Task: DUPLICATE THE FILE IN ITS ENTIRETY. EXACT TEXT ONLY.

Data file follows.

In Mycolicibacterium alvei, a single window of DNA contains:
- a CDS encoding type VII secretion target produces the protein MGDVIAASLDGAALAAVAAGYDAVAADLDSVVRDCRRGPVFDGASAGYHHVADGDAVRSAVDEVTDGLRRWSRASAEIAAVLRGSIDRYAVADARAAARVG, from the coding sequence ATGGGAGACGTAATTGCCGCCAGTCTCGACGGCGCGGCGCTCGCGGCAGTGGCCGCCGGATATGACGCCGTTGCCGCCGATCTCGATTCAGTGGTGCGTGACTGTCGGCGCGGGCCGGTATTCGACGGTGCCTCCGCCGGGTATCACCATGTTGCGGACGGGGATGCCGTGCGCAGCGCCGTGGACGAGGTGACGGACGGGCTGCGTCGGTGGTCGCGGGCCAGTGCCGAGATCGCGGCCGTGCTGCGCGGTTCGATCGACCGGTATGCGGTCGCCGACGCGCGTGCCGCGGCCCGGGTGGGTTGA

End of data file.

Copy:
In Mycolicibacterium alvei, a single window of DNA contains:
- a CDS encoding type VII secretion target produces the protein MGDVIAASLDGAALAAVAAGYDAVAADLDSVVRDCRRGPVFDGASAGYHHVADGDAVRSAVDEVTDGLRRWSRASAEIAAVLRGSIDRYAVADARAAARVG, from the coding sequence ATGGGAGACGTAATTGCCGCCAGTCTCGACGGCGCGGCGCTCGCGGCAGTGGCCGCCGGATATGACGCCGTTGCCGCCGATCTCGATTCAGTGGTGCGTGACTGTCGGCGCGGGCCGGTATTCGACGGTGCCTCCGCCGGGTATCACCATGTTGCGGACGGGGATGCCGTGCGCAGCGCCGTGGACGAGGTGACGGACGGGCTGCGTCGGTGGTCGCGGGCCAGTGCCGAGATCGCGGCCGTGCTGCGCGGTTCGATCGACCGGTATGCGGTCGCCGACGCGCGTGCCGCGGCCCGGGTGGGTTGA